Barbados On a Budget
There are eleven parishes in Barbados which can be divided into four distinct regions. Bridgetown is the capital city and together with the surrounding areas of Saint Michael Parish, this first region is the most populous part of the country. Central Eastern Barbados includes the parishes of Saint Andrew, Saint George, Saint John, Saint Joseph and Saint Thomas. This region is along the east coast of the island which is also the rugged Atlantic side. Western Barbados includes the parishes of Saint James, Saint Peter and Saint Lucy. This is along the calm, Caribbean Sea side of the island. Finally, Southern Barbados includes the parishes of Christ Church and Saint Thomas. This region also houses St. Lawrence Gap, a lively area full of bars and restaurants, Oistins, and Grantley Adams International Airport.
Grantley Adams International Airport is the largest international airport on the island. It is located 13 kilometers east of Bridgetown and there are buses and minibuses that travel from a stop across the street from the airport to Bridgetown, Holetown, and Speightstown.
If you're arriving by cruise ship then you will likely dock in the Bridgetown deep water harbour. There are plenty of taxis waiting as you and there are also shuttle buses that travel to and from downtown Bridgetown for a reasonable price.
At A Glance
- Vehicles drive on the left hand side of the road in Barbados. Taxis are abundant and are generally reasonably priced. You must negotiate the price before you get in the vehicle though as they do not use meters. If you're not sure how far away your destination is, ask an employee at your hotel what the cab rate should be before beginning to negotiate a ride.
- There is an extensive bus system in Barbados. It is one of the cheapest ways to travel around and is very easy if you're going along a popular route. The public buses are operated by the Barbados Transport Board and are blue in color. Private buses are yellow or white and can have a festive atmosphere. Public buses require exact change while private buses will give you change (and often accept US dollars). If you want to go to more off the beaten path destinations you will likely want to hire a car.
- The country's official language is English, but many locals also speak Bajan which is an English based creole language. This dialect uses many West African idioms and expressions. Generally, communication in Barbados is easy and straightforward.
- Many people travel to Barbados for its popular watersports. Surfing is popular and one of the best places to go is Soup Bowl, which is on the eastern coast. The south coast also has great surf, with a spot at Silver Sands even being part of the world windsurfing tour.
- The local currency is the Bajan dollar, which is locked to the US dollar at a 2:1 ratio. Most restaurants and shops that cater to tourists will accept US dollars. There are many duty free shops that cater to visitors and cruise ship passengers. Jewelry stores are common and Cave Shepherd department store has a wide variety of goods. Many people choose to buy rum on the island as it is excellent quality.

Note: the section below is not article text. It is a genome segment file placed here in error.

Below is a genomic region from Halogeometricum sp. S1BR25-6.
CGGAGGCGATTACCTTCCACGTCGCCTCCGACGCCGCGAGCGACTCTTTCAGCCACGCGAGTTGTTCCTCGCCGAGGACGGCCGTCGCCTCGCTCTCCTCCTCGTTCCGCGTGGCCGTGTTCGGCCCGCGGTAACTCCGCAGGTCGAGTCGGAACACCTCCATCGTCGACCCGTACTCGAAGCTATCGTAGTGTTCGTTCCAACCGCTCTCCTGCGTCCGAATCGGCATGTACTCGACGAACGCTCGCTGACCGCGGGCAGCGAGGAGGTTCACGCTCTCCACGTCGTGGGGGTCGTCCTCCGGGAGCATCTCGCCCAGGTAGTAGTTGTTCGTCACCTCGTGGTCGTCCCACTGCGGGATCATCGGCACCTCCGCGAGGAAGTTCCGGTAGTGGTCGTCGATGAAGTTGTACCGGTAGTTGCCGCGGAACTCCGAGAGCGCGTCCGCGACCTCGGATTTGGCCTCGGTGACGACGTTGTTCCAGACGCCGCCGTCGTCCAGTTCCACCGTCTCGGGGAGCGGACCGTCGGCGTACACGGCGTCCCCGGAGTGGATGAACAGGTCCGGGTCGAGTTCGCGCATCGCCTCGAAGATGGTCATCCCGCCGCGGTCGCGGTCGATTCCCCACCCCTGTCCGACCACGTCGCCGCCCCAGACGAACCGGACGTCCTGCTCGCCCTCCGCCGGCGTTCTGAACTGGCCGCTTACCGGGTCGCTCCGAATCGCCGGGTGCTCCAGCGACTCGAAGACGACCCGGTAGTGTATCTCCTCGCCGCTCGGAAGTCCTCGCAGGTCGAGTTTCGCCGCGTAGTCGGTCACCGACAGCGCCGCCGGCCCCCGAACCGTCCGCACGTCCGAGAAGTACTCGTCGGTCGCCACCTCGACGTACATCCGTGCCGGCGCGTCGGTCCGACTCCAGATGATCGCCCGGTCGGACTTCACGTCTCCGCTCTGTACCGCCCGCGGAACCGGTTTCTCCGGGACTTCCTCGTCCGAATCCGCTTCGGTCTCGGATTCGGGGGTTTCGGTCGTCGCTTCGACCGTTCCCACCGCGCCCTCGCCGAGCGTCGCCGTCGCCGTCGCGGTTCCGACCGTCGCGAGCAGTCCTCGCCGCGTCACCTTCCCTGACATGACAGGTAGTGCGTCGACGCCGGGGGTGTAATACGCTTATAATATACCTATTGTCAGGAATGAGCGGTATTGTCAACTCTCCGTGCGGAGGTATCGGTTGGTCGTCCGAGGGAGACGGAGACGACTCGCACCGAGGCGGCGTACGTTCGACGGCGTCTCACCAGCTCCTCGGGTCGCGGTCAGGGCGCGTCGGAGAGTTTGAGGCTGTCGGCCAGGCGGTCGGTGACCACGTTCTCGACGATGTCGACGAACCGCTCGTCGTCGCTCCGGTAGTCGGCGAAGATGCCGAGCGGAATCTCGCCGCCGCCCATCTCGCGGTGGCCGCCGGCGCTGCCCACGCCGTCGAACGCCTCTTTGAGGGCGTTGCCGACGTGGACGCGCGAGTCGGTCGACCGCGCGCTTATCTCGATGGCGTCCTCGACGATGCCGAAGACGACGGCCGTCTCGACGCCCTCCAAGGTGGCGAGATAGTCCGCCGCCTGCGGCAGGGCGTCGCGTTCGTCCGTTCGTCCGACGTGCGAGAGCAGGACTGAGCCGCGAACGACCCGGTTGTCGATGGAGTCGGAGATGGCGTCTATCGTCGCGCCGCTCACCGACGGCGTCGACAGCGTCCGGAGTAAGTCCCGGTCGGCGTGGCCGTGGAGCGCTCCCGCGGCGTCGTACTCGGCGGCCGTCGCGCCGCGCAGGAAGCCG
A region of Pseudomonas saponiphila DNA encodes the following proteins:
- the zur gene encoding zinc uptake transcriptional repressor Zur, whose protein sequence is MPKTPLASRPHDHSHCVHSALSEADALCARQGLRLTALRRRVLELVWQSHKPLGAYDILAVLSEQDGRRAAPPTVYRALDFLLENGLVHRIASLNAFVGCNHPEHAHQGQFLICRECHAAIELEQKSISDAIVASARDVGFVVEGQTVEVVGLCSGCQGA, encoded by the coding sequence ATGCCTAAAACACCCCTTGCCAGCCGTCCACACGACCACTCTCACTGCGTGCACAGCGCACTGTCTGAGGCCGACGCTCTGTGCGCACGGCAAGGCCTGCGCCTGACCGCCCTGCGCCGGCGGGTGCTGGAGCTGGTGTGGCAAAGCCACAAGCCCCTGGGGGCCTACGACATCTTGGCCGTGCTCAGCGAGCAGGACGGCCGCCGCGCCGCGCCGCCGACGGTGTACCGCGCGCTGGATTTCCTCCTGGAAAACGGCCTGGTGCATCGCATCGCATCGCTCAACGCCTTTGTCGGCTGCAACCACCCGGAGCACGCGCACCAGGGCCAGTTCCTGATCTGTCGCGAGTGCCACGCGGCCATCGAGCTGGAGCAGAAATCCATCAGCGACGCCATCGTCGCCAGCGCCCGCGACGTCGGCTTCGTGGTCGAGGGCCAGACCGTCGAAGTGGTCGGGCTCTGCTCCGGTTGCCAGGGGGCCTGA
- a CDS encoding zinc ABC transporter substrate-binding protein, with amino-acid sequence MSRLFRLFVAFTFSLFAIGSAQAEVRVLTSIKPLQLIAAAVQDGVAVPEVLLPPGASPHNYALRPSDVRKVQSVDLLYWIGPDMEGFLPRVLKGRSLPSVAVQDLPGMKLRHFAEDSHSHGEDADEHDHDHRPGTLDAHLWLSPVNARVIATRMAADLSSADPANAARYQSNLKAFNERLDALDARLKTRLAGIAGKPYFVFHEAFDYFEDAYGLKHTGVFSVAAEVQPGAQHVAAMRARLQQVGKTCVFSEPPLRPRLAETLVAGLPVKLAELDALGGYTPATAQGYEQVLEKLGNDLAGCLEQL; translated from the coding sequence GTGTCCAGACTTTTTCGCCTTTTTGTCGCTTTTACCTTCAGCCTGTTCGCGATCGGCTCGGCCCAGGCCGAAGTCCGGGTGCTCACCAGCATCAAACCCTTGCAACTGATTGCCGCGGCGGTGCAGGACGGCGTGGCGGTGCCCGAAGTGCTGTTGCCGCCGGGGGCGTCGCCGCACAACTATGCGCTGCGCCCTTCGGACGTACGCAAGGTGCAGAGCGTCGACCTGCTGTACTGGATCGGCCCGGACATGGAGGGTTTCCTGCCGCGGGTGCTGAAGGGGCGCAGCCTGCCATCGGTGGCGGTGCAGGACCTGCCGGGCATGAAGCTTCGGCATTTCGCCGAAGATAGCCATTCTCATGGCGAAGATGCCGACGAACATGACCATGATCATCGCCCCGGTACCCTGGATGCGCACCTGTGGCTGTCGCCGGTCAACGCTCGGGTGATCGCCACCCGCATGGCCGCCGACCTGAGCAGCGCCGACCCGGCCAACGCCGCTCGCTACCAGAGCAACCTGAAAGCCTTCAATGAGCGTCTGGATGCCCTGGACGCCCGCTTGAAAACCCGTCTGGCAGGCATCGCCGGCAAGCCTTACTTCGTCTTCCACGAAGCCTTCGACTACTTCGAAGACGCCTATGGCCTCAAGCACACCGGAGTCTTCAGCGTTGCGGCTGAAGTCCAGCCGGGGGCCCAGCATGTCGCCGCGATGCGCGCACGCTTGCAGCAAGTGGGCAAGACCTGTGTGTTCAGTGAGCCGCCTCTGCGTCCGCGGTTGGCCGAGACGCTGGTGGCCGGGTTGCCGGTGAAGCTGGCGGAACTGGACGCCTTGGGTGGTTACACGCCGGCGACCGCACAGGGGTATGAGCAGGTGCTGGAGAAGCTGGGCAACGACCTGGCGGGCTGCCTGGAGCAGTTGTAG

- There are a wide range of accommodation types available in Barbados. Whether you're looking for small guest houses, bed and breakfasts, luxury accommodation, or resort like villas, you will have plenty to choose from.
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Top Tourist AttractionsAndromeda Botanical Gardens: These gardens are both peaceful and beautiful. They are found in Bathsheba on the eastern coast in the parish of St. Joseph. The pathways wander by orchids, palms and bougainvillea and let you see peaceful streams and small ponds.
Kensington Oval: Cricket is a popular activity throughout Barbados and Kensington Oval is the place to go see a match. Even if there are no matches when you're in town, consider swinging by anyway. It dates back to 1882 and has a gift shop where you can buy Cricket memorabilia and souvenirs.
Barbados Museum: This museum is found in St. Michael in the Garrison Savannah area. It has information about the history of Barbados, nature, wildlife, archeology, housing, art, military, and Barbados' African roots.
Popular FoodsThe cuisine of Barbados has been influenced by a variety of countries such as England, Portugal, Spain and West Africa. The food is typically made from local food options such as rice, fish and guava. Today, many restaurants offer local specialties at reasonable prices.
Coucou & Flying Fish: This dish is a favorite in Barbados. It's made with corn meal, okra and flying fish. It is topped with a sauce that is made from tomato, onions, chives, thyme, fresh pepper, garlic and more. The fish is prepared by either steaming, frying or grilling it.
Pepperpot: This traditional dish actually originated in Guyana but has become popular in Barbados. It is a stewed meat dish that is made with spices and hot peppers. A variety of meats can be used but pork, beef or mutton are the most popular. The stew is generally served with bread and butter.
Cutters: This local sandwich dish is made from salt bread and is filled with a variety of savory fillings. These include flying fish, ham, and cheese options.